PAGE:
Automatically producing arctic sea ice charts from Sentinel-1 Synthetic Aperture Radar (SAR) images is challenging for Convolutional Neural Networks (CNN) due to ambiguous backscattering signatures. The number of pixels viewed by the CNN model in the input image used to generate an output pixel, or the receptive field, is important to detect large features or physical objects such as sea ice and correctly classify them. In addition, a noise phenomenon is present in the Sentinel-1 ESA Instrument Processing Facility (IPF) v2.9 SAR data, particularly in the subswath transitions, visible as long vertical lines and grained particles resembling small sea ice floes. To overcome these two challenges, we suggest adjusting the receptive field of the popular U-Net CNN architecture used for semantic segmentation. It is achieved by symmetrically adding additional blocks of convolutional, pooling and upsampling layers in the encoder and decoder of the U-Net, constituting an increase in the number of levels. This show great improvements in performance and in the homogeneity of predictions. Secondly, training models on SAR data noise corrected with an enhanced technique has demonstrated a significant increase in model performance, and enabled better predictions in uncertain regions. An 8-level U-Net trained on the alternative noise corrected SAR data is presented capable of correctly predicting many ambiguous SAR signatures, and increased performance by 8.44% points compared to the regular U-Net trained on the ordinary ESA IPF v2.9 noise corrected SAR data. This is the first installment of this multi-series installment of articles related to AI applied to sea ice (in short AI4SeaIce).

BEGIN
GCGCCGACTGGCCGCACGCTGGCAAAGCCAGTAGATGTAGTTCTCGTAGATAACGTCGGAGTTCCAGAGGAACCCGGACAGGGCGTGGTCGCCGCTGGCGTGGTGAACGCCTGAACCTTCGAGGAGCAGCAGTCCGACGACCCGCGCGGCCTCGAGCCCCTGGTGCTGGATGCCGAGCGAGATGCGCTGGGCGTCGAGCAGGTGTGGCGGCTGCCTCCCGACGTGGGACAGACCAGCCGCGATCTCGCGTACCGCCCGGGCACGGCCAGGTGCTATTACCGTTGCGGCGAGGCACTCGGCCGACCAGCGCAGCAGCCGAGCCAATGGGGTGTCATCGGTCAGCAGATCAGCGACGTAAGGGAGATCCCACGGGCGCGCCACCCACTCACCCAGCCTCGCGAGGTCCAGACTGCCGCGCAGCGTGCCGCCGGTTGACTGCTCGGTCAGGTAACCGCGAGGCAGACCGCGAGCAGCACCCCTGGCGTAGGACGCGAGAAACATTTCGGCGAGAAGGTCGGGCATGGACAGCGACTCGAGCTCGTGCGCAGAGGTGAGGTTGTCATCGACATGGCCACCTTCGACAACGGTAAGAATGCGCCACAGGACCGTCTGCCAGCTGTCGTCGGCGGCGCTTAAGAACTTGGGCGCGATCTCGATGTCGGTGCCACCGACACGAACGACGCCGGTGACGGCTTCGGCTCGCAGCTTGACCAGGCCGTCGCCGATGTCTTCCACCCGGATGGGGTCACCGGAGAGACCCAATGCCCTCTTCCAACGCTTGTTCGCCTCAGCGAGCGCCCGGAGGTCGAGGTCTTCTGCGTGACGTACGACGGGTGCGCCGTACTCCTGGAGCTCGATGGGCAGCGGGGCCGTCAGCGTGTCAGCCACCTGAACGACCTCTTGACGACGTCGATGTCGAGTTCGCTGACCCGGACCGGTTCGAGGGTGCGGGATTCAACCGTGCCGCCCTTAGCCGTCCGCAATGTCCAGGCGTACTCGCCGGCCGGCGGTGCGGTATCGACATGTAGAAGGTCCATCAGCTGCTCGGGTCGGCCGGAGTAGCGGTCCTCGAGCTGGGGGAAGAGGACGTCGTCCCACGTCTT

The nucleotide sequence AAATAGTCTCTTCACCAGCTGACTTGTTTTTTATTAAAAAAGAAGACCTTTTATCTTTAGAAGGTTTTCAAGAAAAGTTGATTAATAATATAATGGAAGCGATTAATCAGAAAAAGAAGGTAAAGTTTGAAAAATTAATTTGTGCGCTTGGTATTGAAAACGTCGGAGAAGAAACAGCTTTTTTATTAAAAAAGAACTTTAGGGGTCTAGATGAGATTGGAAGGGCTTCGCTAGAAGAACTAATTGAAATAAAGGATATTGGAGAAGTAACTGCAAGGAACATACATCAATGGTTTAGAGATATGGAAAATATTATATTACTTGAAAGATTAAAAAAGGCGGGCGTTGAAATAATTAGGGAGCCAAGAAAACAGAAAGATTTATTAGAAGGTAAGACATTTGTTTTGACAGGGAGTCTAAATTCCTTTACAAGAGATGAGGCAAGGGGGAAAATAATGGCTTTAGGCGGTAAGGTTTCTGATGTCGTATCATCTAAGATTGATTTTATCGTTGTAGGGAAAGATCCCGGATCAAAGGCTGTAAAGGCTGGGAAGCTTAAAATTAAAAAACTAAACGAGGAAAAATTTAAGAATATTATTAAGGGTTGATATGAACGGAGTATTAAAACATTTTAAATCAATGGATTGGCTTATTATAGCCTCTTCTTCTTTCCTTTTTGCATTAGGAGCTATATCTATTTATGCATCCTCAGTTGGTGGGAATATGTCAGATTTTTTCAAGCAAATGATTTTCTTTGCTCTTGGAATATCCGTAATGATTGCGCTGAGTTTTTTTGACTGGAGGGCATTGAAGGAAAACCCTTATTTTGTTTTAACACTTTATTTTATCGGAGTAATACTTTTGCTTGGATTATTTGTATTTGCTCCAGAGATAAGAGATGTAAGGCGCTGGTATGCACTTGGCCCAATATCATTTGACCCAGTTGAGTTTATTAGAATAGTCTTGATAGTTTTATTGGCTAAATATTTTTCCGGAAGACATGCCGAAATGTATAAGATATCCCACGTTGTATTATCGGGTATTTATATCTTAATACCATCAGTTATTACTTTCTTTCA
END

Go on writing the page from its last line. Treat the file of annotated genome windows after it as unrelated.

|Journal||IEEE Transactions on Geoscience and Remote Sensing|
|Publication status||Accepted/In press - 2022|
- Synthetic Aperture Radar (SAR) data
- Deep Learning
- Sea Ice Charting
- Receptive Field
- SAR Noise Correction